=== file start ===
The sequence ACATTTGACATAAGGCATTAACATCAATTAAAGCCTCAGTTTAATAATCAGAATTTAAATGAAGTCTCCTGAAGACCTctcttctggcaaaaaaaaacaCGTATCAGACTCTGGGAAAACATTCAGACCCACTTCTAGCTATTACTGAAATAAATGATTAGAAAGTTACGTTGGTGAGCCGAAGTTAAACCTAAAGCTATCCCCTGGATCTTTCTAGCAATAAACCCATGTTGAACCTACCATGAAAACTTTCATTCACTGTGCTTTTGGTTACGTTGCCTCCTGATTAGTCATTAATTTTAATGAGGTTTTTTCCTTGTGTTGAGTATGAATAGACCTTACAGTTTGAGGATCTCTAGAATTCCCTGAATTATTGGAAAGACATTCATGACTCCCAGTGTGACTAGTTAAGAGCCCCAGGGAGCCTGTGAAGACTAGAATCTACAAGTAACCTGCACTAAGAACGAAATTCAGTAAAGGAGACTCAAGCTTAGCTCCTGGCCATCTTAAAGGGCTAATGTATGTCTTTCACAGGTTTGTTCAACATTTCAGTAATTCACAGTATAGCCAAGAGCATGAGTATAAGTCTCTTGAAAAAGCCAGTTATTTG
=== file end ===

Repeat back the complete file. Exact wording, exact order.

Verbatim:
The sequence ACATTTGACATAAGGCATTAACATCAATTAAAGCCTCAGTTTAATAATCAGAATTTAAATGAAGTCTCCTGAAGACCTctcttctggcaaaaaaaaacaCGTATCAGACTCTGGGAAAACATTCAGACCCACTTCTAGCTATTACTGAAATAAATGATTAGAAAGTTACGTTGGTGAGCCGAAGTTAAACCTAAAGCTATCCCCTGGATCTTTCTAGCAATAAACCCATGTTGAACCTACCATGAAAACTTTCATTCACTGTGCTTTTGGTTACGTTGCCTCCTGATTAGTCATTAATTTTAATGAGGTTTTTTCCTTGTGTTGAGTATGAATAGACCTTACAGTTTGAGGATCTCTAGAATTCCCTGAATTATTGGAAAGACATTCATGACTCCCAGTGTGACTAGTTAAGAGCCCCAGGGAGCCTGTGAAGACTAGAATCTACAAGTAACCTGCACTAAGAACGAAATTCAGTAAAGGAGACTCAAGCTTAGCTCCTGGCCATCTTAAAGGGCTAATGTATGTCTTTCACAGGTTTGTTCAACATTTCAGTAATTCACAGTATAGCCAAGAGCATGAGTATAAGTCTCTTGAAAAAGCCAGTTATTTG